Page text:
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Walking through an unfamiliar London street the other week I came upon an unusual building from this perspective:

Rear view

Rear view

Mmm – interesting! (I thought). I took this shot and moved on….

I then stopped again, perpendicular to the main street elevation:


Front view – or is it a rear view?

The elevation seemed to be doing a lot: at once playful and serious, new and old (maybe?), ‘shed’ language perched over ‘brick wall’ language, private with transluscent glazing treatment – yet making a public song-and-dance with it’s first floor windows.

I kept moving on, trying not to over-think the experience….


Side view – or is it a front view?

By the time I looked back from here the building’s perspective was starting to fall away, blending with the sweep of the road.

Personally I love the fun this building is having, particularly when this view reveals its more formal, ‘heritage’ neighbours. It is great that what could have been a difficult shaped plot to develop has successfully used its boundary to have a relationship with the street – using its articulation and changing perspectives to create a certain liveliness.  Its character is only enhanced by its proximity to the adjacent well maintained and proud terrace.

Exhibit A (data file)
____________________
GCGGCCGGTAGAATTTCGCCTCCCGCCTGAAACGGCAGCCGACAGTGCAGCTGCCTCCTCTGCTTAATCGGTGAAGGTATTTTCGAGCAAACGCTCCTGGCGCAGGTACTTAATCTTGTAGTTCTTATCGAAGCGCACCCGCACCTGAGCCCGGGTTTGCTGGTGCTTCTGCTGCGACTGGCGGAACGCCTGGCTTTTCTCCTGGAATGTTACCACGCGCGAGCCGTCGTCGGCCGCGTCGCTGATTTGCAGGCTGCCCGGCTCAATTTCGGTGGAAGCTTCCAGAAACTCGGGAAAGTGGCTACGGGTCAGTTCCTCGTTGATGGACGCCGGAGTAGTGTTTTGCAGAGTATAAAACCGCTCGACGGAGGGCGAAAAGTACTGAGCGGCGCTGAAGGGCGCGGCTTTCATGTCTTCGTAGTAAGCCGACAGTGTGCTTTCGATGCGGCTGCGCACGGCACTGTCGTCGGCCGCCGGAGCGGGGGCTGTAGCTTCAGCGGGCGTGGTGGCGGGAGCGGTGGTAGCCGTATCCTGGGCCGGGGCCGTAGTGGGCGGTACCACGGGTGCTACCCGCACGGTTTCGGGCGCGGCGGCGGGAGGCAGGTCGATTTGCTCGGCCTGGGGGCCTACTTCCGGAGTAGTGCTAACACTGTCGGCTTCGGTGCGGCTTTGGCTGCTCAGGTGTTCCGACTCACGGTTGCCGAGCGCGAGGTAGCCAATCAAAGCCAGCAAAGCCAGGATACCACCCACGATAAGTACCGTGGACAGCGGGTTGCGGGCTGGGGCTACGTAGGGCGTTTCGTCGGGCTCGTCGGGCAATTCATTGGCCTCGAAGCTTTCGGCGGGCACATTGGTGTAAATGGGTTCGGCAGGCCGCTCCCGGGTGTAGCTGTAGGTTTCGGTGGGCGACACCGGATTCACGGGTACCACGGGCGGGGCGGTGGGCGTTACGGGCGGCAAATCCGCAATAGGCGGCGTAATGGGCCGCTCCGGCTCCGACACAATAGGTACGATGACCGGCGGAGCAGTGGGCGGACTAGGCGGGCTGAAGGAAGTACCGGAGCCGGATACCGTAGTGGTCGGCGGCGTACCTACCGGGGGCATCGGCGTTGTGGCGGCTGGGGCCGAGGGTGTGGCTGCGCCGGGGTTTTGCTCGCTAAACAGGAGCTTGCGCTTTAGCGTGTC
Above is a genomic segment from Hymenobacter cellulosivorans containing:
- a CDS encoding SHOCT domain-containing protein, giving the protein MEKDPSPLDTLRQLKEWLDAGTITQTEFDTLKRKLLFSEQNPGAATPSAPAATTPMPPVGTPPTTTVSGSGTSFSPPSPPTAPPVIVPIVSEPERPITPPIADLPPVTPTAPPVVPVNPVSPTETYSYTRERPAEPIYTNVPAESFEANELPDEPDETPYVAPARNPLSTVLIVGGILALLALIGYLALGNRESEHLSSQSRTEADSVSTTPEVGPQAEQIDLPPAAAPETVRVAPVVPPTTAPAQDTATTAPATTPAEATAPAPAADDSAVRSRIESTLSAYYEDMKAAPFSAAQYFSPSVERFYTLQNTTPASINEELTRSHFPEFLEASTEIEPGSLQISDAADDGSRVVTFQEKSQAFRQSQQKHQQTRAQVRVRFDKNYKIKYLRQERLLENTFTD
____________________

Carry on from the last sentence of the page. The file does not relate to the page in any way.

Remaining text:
Maybe it is an extension to the end-of-terrace – its personality unable to be contained any longer!

It’s possible I walked past this building from the wrong direction to see character gradually revealed, but for me the formal terrace is a powerful final statement.